Almost half of the 2.2 million troops deployed in Iraq and Afghanistan report problems on returning home, but the attention and care many receive from the Department of Defense and Veterans Affairs are not enough, a study published Tuesday finds.

The report was commissioned by Congress, funded by the Pentagon and conducted by the Institute of Medicine. Its authors expressed “serious misgivings” about methods used to treat “significant numbers” of returning soldiers with post-traumatic stress disorder, depression and drug abuse problems. It found that some tools and treatments used by the Department of Defense have “no clear scientific evidence base.”

The 500-plus page study found that 44 percent of troops returning home reported difficulties. As many as one in five suffers from PTSD. A similar number have mild traumatic brain injury (TBI). Some have overlapping conditions. The report noted that the unemployment rate among veterans aged 18-24 was more than 30 percent, compared with 16 percent for civilians.

Tomas Young, the 33-year-old veteran who was wounded in Iraq and who announced in February that he would discontinue the nourishment regimen that was keeping him alive, suffered a massive pulmonary embolism and fell into a coma one month after being released prematurely from a Veterans Affairs hospital. The injury stole “most of his upper-body mobility and short-term memory, and his speech was slurred significantly,” Chris Hedges wrote in a recent article about Young.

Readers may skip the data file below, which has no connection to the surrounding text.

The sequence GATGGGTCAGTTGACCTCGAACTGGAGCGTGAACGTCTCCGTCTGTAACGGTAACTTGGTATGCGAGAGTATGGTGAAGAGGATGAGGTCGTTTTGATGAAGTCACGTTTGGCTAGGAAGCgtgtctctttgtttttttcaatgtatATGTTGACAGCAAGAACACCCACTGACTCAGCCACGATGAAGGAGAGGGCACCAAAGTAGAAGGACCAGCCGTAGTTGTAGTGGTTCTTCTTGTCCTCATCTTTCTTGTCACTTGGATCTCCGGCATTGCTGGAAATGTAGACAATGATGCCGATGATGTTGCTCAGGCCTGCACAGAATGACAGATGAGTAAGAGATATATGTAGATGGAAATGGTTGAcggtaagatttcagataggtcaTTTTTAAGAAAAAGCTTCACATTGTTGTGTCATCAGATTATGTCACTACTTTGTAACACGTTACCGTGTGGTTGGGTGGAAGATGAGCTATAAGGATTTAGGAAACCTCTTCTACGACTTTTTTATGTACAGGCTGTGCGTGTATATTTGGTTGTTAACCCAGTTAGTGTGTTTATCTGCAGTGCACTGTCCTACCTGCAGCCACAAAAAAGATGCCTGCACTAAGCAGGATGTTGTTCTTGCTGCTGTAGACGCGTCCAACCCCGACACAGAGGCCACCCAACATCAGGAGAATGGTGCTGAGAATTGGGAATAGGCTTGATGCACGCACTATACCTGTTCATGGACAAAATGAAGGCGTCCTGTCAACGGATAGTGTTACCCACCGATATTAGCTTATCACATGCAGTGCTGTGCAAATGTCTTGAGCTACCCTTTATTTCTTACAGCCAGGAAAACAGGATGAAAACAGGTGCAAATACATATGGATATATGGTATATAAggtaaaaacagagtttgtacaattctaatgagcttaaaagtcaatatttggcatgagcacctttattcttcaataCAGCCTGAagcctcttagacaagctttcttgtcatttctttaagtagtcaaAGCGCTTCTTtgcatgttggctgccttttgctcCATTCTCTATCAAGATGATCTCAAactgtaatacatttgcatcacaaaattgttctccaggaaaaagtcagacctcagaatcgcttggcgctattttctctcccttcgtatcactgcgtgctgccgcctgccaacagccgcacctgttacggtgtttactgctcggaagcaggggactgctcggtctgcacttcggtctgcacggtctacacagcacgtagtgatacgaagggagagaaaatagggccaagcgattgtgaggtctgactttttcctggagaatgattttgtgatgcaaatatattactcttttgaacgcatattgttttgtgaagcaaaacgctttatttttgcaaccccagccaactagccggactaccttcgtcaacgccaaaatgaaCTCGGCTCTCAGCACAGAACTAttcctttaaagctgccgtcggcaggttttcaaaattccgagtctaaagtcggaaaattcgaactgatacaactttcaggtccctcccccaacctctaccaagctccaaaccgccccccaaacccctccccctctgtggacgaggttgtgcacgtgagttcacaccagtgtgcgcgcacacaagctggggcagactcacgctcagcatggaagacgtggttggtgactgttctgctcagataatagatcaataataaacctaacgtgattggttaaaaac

See some of the study’s key conclusions below.

— Posted by Alexander Reed Kelly.

The Guardian:

• The DOD and the VA should do more to assess the efficacy and adequacy of treatment, especially if it is to be offered nationally. The tool used to assess cognitive function after a brain injury has “no clear scientific base” and the “Acceptance and Commitment” therapy used by the VA for depression “lacks sufficient scientific evidence to support its use as a first line intervention”, it said.

• Research shows that restricting access to lethal weapons prevents suicides, but, the report found that, even if a service member is at risk for suicide, DOD policy prohibits restricting that individual’s access to privately owned weapons. In 2010, half of all the 300 military suicides were by those who had deployed in the Iraq and Afghanistan conflicts, the report said. An estimated 22 veterans take their own lives every day, according to a VA report last month.

• It recommends that the DOD and VA “expand its definition of family” to include unmarried partners, same sex couples single parents and stepfamilies.

• The DOD should make reducing domestic violence a priority, to combat the “troubling rise” in domestic violence in service members returning from deployment, “typically involving abuse of spouses or neglect of children”.

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